UK Bribery Act 2010 Penalties

  1. Individuals convicted for paying or receiving bribes face up to ten years‟ imprisonment
  2. Companies convicted of failing to prevent bribery by associated persons face unlimited fines
  3. Directors and senior officers of companies involved can face criminal and civil liabilities


In its guidance to the Bribery Act, the UK government has stated that bona fide hospitality and promotional expenditure to improve a company’s image, present products and services, or establish cordial relations with clients, is completely legitimate.

Hospitality or promotional expenditure which is reasonable, proportionate and made in good faith, is an established and important part of doing business, so, paying for a business lunch or taking a client out for an event to discuss business is perfectly acceptable; the Act does not seek to penalise such activity. 

However, corporate hospitality, promotions and gifts have the potential to create a perception of bribery, and it is essential to draw a distinction between what is legitimate in business situations and what is bribery; any gift or hospitality that seeks to influence the recipient into performing their function improperly would be considered a bribe. 

If hospitality or promotions are offered to influence an official to secure business or a business advantage, or to improperly induce a potential client to award a contract, it can amount to bribery.

The more lavish the hospitality or expenditure (beyond what may be reasonable standards in the particular circumstances) the greater the inference that it is intended to encourage or reward improper performance or influence an official. Lavishness is just one factor that may be taken into account by the authorities in determining whether an offence has been committed.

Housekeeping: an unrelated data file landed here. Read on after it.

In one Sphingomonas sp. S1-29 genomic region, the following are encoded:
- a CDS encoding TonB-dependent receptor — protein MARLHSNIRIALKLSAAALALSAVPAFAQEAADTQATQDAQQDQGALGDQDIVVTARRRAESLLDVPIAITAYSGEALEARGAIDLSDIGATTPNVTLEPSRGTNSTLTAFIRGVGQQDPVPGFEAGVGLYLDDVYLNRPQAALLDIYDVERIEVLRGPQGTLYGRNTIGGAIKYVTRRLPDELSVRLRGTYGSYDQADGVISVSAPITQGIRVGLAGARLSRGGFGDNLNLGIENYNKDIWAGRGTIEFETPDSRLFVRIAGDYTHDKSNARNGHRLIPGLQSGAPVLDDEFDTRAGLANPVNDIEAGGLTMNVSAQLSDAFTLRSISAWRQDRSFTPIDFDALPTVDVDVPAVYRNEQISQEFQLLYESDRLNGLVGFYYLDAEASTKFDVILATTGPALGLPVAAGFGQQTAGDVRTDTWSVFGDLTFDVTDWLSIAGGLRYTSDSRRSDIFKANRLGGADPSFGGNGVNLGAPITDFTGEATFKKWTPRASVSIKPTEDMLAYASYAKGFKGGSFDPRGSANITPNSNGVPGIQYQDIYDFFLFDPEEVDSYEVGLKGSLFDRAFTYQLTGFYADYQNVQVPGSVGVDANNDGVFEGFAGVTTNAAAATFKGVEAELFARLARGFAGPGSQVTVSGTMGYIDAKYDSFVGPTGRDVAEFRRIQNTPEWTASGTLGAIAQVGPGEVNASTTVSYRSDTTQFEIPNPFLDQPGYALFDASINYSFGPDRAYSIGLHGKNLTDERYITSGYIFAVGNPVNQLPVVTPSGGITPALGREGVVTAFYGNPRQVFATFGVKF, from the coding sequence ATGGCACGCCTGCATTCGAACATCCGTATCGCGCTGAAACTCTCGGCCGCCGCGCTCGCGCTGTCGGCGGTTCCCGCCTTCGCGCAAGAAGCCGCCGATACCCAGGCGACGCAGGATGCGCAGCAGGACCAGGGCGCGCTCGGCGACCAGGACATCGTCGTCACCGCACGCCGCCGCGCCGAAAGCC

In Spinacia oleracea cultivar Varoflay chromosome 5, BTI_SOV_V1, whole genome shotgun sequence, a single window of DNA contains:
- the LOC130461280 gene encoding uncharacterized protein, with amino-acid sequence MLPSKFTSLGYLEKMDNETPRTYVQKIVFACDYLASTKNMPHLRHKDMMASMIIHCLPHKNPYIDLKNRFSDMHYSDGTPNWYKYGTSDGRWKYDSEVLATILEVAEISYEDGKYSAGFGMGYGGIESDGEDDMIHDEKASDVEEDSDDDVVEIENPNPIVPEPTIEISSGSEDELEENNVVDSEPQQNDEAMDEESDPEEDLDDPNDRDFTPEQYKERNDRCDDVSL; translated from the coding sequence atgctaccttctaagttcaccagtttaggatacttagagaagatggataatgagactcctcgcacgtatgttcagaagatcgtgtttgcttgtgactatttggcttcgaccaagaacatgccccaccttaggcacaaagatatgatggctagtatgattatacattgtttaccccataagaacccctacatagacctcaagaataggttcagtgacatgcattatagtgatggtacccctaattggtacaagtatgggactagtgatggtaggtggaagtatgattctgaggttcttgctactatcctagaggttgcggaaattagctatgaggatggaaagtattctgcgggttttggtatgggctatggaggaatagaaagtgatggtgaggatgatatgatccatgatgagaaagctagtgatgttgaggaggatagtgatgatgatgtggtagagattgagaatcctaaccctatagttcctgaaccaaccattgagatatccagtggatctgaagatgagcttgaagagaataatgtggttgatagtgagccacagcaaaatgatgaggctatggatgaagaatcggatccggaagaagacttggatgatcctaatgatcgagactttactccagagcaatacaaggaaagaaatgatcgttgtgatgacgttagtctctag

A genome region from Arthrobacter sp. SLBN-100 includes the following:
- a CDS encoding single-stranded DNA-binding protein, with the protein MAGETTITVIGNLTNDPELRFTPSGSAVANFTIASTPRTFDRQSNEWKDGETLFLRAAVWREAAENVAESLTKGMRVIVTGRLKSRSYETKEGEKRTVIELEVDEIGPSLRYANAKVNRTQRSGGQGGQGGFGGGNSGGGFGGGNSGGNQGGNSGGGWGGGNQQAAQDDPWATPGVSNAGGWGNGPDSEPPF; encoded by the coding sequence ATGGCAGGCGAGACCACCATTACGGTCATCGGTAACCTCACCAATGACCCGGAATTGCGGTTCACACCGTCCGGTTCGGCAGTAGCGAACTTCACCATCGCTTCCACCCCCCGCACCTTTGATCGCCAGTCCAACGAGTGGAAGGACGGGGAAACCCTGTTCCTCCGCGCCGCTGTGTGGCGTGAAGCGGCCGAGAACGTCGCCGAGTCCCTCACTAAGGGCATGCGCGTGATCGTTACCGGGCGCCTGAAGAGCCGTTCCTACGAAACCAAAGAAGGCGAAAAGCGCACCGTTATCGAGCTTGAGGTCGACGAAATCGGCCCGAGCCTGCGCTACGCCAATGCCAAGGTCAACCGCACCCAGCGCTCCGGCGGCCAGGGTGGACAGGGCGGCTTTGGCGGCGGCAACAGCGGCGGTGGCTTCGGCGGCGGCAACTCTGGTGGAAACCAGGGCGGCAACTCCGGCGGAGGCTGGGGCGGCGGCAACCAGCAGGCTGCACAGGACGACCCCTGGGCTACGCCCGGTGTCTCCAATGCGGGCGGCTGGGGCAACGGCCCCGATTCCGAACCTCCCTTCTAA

The full circumstances of each case would need to be considered. Other factors might include that the hospitality or expenditure was not clearly connected with legitimate business activity, or was concealed.

Employees should note that any hospitality, given or received, where the host is not present will be regarded as a gift under our group policy and will, unless the value of the gift is below the financial limits that we have set, most likely be viewed as being unacceptable. 

Employees should consider the following in determining whether a gift, hospitality or expense is acceptable:

  • Made for the right reason: if a gift or hospitality, it should be given clearly as an act of appreciation, or to establish cordial relations with new or existing customers; if travel expenses then for a bona fide business purpose
  • No obligation: the gift, hospitality or reimbursement of expense does not place the recipient under any obligation which can only be satisfied by improper behaviour designed to favour the host or donor